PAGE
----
Mah’gee Foster in Me vs. Me.
6’10: A Showcase of African-American Theatre
By Lou Johnson, Red Biddix,Brandi Mitchell, Mah’Gee Foster, Adarion Smith, and Gary Brice
Presented by Smoked Apple Productions
Directed by Nipsey Green, Red Biddix, Brandi Mitchell, Mah’Gee Foster, Iarionne, and Gary Brice
Review by Eli Keel
Entire contents copyright © 2014 by Eli Keel. All rights reserved.
(Full disclosure, I also wrote a preview of 6’10 for Insider Louisville. Nipsey Green and I met for coffee, and I attended approximately an hour of their dress rehearsal.)
Louisville’s theatre scene is already packed with various ten minute play festivals, so the arrival of a new company performing another evening of ten minute plays could have been nothing more than extra noise in our already bustling scene.
6’10 distinguishes itself from other Louisville ten minutes play festivals on a variety of levels, not the least of which is the explicit promise of the title. This is theatre written, performed, directed and produced by African-Americans. Louisville has a surfeit of semi professional and community theatre companies, including specialty companies based around women, Hispanic speakers, children, LGBTQIA, and puppet lovers; but to my knowledge no company is aimed at showcasing Louisville’s African-American artists.
The most obvious operational difference of 6’10 was the general atmosphere. 6’10 was held at local gallery Open, and from the first moment the audience walked in the door, 6’10 seemed a lot more like a great party than a night at the theatre. Actors wandered around, drinks were being served, and every body was hanging out. Excellent local musician Soul River Brown was tuning his guitar and his trumpet player was warming up. Brown opened the evening with a three-song set that left me convinced I need to see more of his high-energy blues and soulful rock.
We were then introduced to out host B Shatters, a local poet who has been blowing up this year, with performances in The Smoketown Poetry Opera and The Slant Culture Theatre Festival. I’ve seen him perform several times, and I’m a fan of his work.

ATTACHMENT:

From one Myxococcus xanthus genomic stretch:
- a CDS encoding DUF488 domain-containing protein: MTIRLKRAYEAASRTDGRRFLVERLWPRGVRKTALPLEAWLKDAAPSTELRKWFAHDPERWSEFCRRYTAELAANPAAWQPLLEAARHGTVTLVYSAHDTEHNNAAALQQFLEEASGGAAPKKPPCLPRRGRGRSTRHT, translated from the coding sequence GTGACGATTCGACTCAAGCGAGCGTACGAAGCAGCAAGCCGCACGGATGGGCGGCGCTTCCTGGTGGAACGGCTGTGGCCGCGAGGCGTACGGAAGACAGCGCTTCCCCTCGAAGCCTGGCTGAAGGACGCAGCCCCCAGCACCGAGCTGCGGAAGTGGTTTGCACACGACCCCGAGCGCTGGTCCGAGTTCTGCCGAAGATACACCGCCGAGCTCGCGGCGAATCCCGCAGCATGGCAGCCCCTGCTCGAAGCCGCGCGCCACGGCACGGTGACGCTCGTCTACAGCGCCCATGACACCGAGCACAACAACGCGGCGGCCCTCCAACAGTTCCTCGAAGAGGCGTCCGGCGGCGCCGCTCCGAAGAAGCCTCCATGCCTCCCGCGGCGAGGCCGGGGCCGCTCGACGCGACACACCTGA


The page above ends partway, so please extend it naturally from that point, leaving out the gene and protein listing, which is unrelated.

Shatters mostly stayed away from spoken word during 6’10, only offer a tidbit or two later in the proceedings. Personally, I could have used more poetry, but what we got instead, while less theatrical, was still fun. He cracked jokes, took selfies, talked about the plays we were seeing, and called out members of the audience. It was an ongoing conversation, and it defined the party atmosphere of the night. As the evening wore on the fourth wall became an open patio door and audience members started talking back.
The chill atmosphere persisted even in the middle of the long breaks between plays. At times scene changes stretched to five minutes. Weirdly enough, this didn’t derail the action or energy of the evening. Shatters was able to keep the audience engaged and entertained. Scene breaks were a chance to grab a drink, hit the restroom, listen to Shatters, or even talk over the play that we had just seen.
The plays themselves were a mixed bag, as is always the case with new ten-minute collection.
I could have done without The Nag, by Lou Johnson. The basic plot and characters had plenty of room for comedy, mostly provided by Nipsey Green as a Jamaican tour guide. Unfortunately the climactic moment consists of some pretty casual domestic abuse played for laughs.